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Oyer Had Answer To Repayment Question In 2016

St. Rt. 66 Feasibility Study Grant Money

While officials of the village of Archbold said they didn’t know if they would have to repay the Ohio Department of Transportation, at least one person was able to get an answer.

Peggy Oyer, rural Defiance, has been the de facto head of the opposition to a plan to relocate St. Rt. 66 to Co. Rd. 24.

She received an email on April 25, 2016, from Jennifer Acuna, an ODOT engineer, that includes the following statement:

“Per my understanding, if the project is allowed to continue through the phase it was provided federal funding for, phase I, and an alternative is presented to the FHWA (the Federal Highway Administration), funds will not need to be returned to FHWA (emphasis added).”

The Ohio Department of Transportation funded a feasibility study for the project with $1.3 million in grant money from the Federal Highway Administration, administered through the ODOT Transportation Review Advisory Council (TRAC).

In an article in last week’s edition of this newspaper, Jeff Fryman, mayor, said village officials were unsure whether they had to complete an environmental impact study to avoid repaying TRAC the $1.3 million.

Fryman said a meeting was held with other village officials, Monday morning, Jan. 15.

At that meeting, Fryman said he was told village officials did not have, in writing, a clarification of the repayment question.

Fryman said in a Tuesday, Jan. 16 interview, if Archbold is required to repay the $1.3 million, it would stop capital improvement projects for a year.


Acuna’s email to Oyer indicates $1.3 million would not have to be repaid.

But Acuna said in the email… “if the project is allowed to continue through the phase it was provided federal funding for.”

Is an environmental impact statement part of “the phase it (the village) was provided federal funding for?”

In response to a question from Oyer, Acuna sent an email on June 14, 2016, with a copy to Donna Dettling, then-assistant village administrator (now village administrator).

That email stated, “If the project is allowed to complete the current phase, and it is determined that due to a valid reason (funding, logistics, environment, etc.) the preferred alternative is identified as a “no build” alternative, then the TRAC funding will not have to be paid back.”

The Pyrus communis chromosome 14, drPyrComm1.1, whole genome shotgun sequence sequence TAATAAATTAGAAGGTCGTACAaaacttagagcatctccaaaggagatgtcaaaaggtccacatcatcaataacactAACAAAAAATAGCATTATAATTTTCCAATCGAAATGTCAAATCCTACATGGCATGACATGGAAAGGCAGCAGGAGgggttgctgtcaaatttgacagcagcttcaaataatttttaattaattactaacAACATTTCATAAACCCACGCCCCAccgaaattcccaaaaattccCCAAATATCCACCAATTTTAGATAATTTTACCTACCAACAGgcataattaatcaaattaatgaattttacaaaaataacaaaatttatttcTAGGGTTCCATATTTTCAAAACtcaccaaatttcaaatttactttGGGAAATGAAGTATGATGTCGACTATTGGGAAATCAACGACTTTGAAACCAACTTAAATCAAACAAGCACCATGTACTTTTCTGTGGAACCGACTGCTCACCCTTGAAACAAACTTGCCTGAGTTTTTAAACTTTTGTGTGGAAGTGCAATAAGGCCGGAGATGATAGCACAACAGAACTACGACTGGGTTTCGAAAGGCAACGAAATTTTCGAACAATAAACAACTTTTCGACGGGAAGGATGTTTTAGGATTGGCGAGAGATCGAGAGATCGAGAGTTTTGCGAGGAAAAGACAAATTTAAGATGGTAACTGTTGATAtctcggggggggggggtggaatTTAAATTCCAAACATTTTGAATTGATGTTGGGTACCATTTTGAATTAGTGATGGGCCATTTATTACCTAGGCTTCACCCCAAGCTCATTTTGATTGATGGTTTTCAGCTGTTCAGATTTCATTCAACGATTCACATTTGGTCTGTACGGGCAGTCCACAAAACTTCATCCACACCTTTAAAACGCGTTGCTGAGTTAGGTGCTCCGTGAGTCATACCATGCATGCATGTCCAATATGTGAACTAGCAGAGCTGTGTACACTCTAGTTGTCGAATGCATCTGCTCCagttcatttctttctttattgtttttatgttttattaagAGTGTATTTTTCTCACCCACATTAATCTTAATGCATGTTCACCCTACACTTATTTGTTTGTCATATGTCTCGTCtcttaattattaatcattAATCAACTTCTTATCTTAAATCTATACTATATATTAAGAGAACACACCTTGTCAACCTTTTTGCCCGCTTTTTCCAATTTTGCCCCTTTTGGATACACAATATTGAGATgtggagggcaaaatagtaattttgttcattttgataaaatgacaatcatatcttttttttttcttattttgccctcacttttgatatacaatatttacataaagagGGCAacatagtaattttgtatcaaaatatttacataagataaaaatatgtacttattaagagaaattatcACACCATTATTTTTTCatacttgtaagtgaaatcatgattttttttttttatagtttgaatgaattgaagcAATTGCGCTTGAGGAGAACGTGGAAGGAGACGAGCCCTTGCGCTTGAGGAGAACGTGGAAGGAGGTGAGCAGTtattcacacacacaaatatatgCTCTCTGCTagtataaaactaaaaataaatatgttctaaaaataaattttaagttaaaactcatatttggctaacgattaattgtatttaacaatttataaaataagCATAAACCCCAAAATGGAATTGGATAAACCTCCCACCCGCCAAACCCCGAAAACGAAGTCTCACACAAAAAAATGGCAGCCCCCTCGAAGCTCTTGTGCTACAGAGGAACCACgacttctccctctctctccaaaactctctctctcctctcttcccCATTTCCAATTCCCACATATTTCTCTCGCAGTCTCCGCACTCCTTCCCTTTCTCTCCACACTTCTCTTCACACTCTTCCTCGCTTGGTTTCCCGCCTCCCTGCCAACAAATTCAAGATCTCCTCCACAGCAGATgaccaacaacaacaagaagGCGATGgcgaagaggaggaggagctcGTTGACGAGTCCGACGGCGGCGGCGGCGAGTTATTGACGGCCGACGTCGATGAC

Dettling responded, “Jennifer, this is worded perfectly, which finally makes the point that the Village will honor the TRAC funding requirements to the end, whatever end that might be.”

At the time, there was a question over who would have a vote to proceed with the project.

Acuna cleared that up in a June 15, 2016 email, stating that based on a contract signed by the Fulton-Henry County Joint Board of Commissioners, the joint board has “given (Archbold) Village Council the voting power to decide whether or not to proceed with the project.”

Council met on June 19, 2017, when it voted to table the project.

There was an email exchange on June 29, 2017, between Oyer and Michael Gramza, ODOT District Two (which includes Fulton County) planning and engineering administrator.

In an email from Gramza to Oyer, “If the no-build option is determined to be the best course of action, no monies will need to be repaid.

January 2018

Fryman said in a Jan. 10, 2018, Archbold Buckeye article, that village officials wouldn’t push for the relocation of St. Rt. 66, but would seek additional funding to complete an environmental impact study.

The study was being done to avoid repaying the $1.3 million in ODOT-administered Federal Highway Administration money.

The same day, Bob Seaman, village engineer, sent an email to Gramza, asking if Archbold chooses the no-build option, “does this end the contractual obligations of the Village of Archbold? Council is concerned there may be a clawback (repayment) possibility from FHWA.”

Two days later, Jan. 12, Gramza told Oyer, Fryman, and Dettling, “ODOT has not changed any of the previously provided direction. We will respond to the City of Archbold to provide any further clarification they may need.”

The same day, this newspaper asked Gramza, “Can the village of Archbold, right now, vote the no-build option, without being required to repay the TRAC money?”

Rebecca Dangelo, public information officer for District Two, replied to the Buckeye on Tuesday, Jan. 16.

“If the no-build option is determined to be the best course of action, no monies will need to be repaid. The decision is up to the Village and its residents, but ODOT does need to hear it from them,” her email said.

The next day, Wednesday, Jan. 17, Gramza told Seaman in an email, “If the Village of Archbold selects the no build option, no further action is necessary. Please address by sending ODOT a letter, stating such.”

Dangelo told the Buckeye the same day, “ODOT responded to the additional questions this morning, as we continue our partnership with the village in this matter.”


In an email sent after business hours on Friday, Jan. 19, the Buckeye asked Fryman and Dettling for comment for this article.

Dettling said Monday, Jan. 22, “We are coordinating a comment from the village. I should have something out to you by the end of the day.”

In a follow-up email on Tuesday, Jan. 23, Dettling said she was still working with Fryman to finalize the statement.

At 1:55 pm, yesterday, Tuesday, this newspaper had not received the statement.

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